Canberra region artist Hiroe Swen is 84, and still works in her Queanbeyan ceramics studio every day. Her work is owned by the Parliament House collection, the National Gallery, state galleries and embassies. Her latest exhibition, Fifty Flights of Fancy, is currently on display at the Watson Arts Centre Gallery until 9 December.
The exhibition has been so well received that David Williams, AM, former head of the Canberra Art School, couldn’t help but implore the much-loved artist to continue engaging in her craft. “We celebrate and congratulate you on your ceramics. Keep making it!” he said.
Born in Kyoto, Japan, Hiroe Swen learned her craft as an apprentice to a master potter in Japan for five years. After moving to Australia, she taught at the Canberra School of Art for nearly 30 years, helping the school to become a leading Australian ceramics institution.
“Her work is like nothing else in Australia. She has worked hard and worked diligently for years and years,” says Alan Watt, former Head of the Ceramics Workshop where Hiroe Swen taught.
“She is not one for exhibiting all over Australia and overseas but has largely stuck to Canberra, and how lucky we are to have that. In Canberra, she is a living treasure. She was a treasure as a staff member, and nothing but a treasure as a friend as well,” he adds.
Former art school staff and students packed the gallery on the exhibition opening night alongside representatives from the Japanese embassy and family friends from Queanbeyan. Sharp as a tack, Swen was in her element, working the crowd with warm hugs and firm handshakes. She is small of stature, but her grip is strong from 60 years of working with clay.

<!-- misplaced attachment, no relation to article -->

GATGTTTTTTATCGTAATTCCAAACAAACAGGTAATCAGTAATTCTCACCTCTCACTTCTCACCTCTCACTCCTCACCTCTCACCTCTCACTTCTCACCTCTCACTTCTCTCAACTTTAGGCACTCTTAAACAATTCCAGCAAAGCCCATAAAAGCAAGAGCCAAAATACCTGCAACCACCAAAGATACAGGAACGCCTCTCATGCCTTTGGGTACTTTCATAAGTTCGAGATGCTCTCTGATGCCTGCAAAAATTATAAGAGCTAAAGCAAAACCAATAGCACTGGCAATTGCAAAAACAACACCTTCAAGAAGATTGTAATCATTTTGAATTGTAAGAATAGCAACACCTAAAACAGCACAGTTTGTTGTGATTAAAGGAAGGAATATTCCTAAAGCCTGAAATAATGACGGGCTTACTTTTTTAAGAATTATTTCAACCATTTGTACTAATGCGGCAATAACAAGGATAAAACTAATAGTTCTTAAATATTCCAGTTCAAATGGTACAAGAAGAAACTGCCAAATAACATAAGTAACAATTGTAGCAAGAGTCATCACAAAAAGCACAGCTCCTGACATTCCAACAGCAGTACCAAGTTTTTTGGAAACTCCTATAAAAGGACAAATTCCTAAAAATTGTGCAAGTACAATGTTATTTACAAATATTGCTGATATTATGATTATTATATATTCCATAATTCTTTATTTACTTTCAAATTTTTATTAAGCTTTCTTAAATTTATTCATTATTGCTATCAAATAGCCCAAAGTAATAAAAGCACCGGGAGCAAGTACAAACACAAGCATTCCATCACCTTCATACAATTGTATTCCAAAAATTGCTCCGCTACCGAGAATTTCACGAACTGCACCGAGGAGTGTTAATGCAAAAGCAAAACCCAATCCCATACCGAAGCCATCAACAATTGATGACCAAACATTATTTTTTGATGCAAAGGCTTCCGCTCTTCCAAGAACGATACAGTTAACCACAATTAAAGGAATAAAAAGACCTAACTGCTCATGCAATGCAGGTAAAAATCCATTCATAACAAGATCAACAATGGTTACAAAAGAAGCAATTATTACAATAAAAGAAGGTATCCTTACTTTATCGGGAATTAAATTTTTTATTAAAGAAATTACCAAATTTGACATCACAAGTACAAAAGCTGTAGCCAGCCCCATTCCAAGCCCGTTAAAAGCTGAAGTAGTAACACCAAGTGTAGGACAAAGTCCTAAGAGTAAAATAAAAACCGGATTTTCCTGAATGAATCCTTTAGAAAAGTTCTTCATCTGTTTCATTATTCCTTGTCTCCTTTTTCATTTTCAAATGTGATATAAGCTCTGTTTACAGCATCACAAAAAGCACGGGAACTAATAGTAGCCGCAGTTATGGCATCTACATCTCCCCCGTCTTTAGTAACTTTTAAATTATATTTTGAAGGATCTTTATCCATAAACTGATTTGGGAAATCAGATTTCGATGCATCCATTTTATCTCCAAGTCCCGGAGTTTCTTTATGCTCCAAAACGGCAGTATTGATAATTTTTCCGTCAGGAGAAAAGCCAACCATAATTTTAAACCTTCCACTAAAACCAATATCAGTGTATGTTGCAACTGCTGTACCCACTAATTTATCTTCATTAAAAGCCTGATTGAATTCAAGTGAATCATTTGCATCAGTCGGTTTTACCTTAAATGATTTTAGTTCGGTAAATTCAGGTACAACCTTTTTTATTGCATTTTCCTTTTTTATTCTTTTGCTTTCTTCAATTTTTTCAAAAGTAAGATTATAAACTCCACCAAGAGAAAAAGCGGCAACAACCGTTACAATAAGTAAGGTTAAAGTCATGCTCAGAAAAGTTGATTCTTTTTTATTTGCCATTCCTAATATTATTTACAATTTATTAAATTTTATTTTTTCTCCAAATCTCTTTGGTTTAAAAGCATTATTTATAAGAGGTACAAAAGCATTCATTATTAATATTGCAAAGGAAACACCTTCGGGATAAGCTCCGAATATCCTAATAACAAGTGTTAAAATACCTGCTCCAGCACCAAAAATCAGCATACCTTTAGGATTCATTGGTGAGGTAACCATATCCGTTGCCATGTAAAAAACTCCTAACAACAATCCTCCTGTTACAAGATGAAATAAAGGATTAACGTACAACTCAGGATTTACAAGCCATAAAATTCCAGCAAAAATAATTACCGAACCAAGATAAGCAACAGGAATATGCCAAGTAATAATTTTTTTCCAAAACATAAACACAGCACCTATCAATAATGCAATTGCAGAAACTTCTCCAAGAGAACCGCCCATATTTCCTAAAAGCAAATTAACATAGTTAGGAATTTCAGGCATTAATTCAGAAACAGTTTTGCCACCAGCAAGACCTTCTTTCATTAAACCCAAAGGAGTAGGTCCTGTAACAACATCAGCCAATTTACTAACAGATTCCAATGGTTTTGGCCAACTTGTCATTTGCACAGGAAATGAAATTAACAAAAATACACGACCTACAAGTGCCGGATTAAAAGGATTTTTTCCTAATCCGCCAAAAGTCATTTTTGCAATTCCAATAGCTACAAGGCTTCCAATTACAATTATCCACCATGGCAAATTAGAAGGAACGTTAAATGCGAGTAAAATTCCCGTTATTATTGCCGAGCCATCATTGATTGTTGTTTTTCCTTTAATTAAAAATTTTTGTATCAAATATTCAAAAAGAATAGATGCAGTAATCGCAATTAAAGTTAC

“I spent three years making work for this exhibition,” she said. “And also making other pieces in that time.”
This exhibition contains 50 pots, for the 50 years that the artist has been making ceramics in Australia. All the work is recent, and each pot has a bird motif.
“All are birds so it is very peaceful,” she says. “The Canberra cockatoo, the gang-gang is a real bird, the other birds come from my imagination.”
The bird forms relate to Japanese art, while other elements show an Australian influence. Hiroe Swen’s training in Japan shines through in the smooth surfaces and the discipline of her work, and she maintains strong connections with the Japanese community.
While at the art school, Hiroe Swen assisted with an exchange program with the Kyoto University. She also fostered Canberra’s sister-city relationship with Nara in Japan.
In 2016, Swen was awarded The Order of the Rising Sun, Gold and Silver Rays by the Government of Japan for her contribution to the promotion of Japanese culture and mutual understanding between Japan and Australia, as well as her achievements in ceramics.
This week saw another accolade for Hiroe Swen, as Canberra Potters’ Society board member Joanne Searle awarded her a lifetime membership to the Potters Society, for her contribution to ceramics.
Hiroe Swen is a major figure in Australian ceramics due to her impeccable work and her decades of teaching and mentoring. But despite all the accolades she has received, she remains firmly focused on making new work. She is already planning for her next exhibition in about three years’ time.
See Fifty Flights of Fancy, ceramic work by Hiroe Swen at Watson Arts Centre Gallery, 10-4 Thursday to Sunday until 9 December with free entry.